'Ghost Hunters' Richel Stratton and Brandon Alvis Reveal Key Reason for Inviting Guests to Duff Green Mansion Investigation (Exclusive)

In the first of Wednesday night's Ghost Hunters doubleheader featuring all-new episodes ahead of next week's season finale, the team travel to Mississippi to answer the urgent call of a man convinced his best friend faces an imminent, paranormal threat. In the ninth episode of the reboot's premiere season, "You've Been Warned," the investigators head to Vicksburg to meet with Harry Sharp, a former bed and breakfast owner who has observed all kinds of strange activity at the mansion. Upon selling the estate, which was formerly a hospital during the Civil War for both Union and Confederate soldiers to his best friend, Harley Caldwell, he enlists the help of Grant Wilson and his team to help him prove Duff Green Mansion is no ordinary estate.

With hundreds of guests and former staff reporting shadow figures, doors slamming on their own, the smell of gangrene and the most eerie claim being of a confederate soldier's apparition clutching his own amputated leg, the team works to think outside the box by enlisting help from some very special guests. After the first night in their investigation yields questionable results, Wilson invites two guests to help evoke a response from the entities: Harry's granddaughter, Lydia, who has had several experiences over the years with the apparition of a little girl seen in the window of the grand ballroom continuously scowling at her; and fellow paranormal investigator and amputee, Mike Couch, looking to connect with the Civil War soldiers.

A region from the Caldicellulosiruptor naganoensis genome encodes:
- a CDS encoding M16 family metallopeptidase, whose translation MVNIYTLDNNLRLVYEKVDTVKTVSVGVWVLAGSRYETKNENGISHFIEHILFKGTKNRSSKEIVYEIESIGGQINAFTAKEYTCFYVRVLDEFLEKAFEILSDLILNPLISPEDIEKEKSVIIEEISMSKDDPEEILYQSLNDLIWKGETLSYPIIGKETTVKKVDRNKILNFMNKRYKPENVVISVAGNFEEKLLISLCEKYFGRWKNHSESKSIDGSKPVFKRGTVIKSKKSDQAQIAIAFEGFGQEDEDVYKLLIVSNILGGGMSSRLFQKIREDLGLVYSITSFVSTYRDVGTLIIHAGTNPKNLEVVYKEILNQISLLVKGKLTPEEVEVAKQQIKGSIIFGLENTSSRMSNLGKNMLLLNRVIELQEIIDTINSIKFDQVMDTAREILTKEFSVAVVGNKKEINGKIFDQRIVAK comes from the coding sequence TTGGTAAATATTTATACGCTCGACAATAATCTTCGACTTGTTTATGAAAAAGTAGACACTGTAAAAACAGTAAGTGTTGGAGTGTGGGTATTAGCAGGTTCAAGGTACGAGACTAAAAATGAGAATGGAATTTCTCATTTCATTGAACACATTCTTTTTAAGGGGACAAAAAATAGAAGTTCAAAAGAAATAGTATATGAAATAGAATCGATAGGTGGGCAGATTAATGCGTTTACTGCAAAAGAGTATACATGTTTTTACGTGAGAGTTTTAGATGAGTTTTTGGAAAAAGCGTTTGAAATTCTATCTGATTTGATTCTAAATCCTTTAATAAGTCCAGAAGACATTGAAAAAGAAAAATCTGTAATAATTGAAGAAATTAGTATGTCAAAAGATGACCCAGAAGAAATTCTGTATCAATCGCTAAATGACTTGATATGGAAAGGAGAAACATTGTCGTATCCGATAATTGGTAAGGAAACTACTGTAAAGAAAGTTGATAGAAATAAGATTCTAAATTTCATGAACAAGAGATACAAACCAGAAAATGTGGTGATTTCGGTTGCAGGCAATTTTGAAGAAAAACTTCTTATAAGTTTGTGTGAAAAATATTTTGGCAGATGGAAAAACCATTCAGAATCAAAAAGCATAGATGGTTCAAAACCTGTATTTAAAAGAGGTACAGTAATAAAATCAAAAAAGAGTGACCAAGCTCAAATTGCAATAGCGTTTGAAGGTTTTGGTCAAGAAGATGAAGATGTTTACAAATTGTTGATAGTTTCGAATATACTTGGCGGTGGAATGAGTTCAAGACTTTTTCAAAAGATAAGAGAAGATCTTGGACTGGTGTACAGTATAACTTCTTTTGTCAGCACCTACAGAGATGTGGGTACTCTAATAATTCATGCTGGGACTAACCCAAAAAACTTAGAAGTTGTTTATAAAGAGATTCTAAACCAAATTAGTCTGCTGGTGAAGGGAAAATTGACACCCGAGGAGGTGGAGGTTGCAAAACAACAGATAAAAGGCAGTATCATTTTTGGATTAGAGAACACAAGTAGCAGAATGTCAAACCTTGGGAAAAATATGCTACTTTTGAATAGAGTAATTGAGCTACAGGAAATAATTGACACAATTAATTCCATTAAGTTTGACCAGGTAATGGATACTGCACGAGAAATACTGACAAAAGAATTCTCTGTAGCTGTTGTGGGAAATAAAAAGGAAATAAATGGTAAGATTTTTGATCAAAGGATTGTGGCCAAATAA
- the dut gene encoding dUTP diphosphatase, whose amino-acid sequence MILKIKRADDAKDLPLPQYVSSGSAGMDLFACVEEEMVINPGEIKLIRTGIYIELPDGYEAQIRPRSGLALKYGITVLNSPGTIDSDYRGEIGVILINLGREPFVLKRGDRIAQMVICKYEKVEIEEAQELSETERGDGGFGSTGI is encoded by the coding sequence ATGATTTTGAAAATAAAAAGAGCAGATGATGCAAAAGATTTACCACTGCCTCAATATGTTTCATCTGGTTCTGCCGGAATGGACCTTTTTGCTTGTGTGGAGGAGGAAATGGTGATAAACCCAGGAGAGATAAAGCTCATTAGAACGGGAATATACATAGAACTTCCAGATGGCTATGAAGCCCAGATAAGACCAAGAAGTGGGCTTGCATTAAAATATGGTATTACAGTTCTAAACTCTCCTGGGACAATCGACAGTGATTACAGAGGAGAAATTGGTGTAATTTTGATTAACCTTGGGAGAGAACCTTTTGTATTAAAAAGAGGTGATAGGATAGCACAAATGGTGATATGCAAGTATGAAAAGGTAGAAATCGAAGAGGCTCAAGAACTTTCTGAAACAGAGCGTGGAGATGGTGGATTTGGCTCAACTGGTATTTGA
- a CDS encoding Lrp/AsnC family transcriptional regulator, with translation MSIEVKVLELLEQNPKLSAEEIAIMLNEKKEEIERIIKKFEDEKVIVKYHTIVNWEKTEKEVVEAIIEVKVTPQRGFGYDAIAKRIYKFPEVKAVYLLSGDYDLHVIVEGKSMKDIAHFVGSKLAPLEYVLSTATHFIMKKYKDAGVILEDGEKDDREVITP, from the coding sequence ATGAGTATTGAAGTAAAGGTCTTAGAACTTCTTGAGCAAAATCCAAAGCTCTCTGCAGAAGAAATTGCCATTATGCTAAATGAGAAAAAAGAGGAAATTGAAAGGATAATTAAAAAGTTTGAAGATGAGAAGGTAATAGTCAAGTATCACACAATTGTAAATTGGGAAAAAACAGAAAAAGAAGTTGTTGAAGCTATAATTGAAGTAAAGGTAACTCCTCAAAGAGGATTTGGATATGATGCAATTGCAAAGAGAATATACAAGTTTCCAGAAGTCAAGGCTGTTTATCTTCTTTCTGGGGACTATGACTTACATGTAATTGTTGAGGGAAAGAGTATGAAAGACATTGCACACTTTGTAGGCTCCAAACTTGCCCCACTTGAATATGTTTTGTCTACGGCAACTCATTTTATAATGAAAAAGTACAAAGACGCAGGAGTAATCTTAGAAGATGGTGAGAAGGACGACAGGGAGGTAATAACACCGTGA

In an exclusive with PopCulture.com chatting about the episode, Ghost Hunters, Richel Stratton and Brandon Alvis share how bringing in the two special guests was not only humbling, but an extremely important aspect in upholding the integrity of their investigation.

"It's extremely important because it's kind of like… if someone comes into your home, you don't know them, you're going to be standoffish," Stratton told PopCulture.com. "But if someone comes into your home, that comes with your friends that you're aware of, that you've met before, that you have a relationship with, you're going to be more open to them."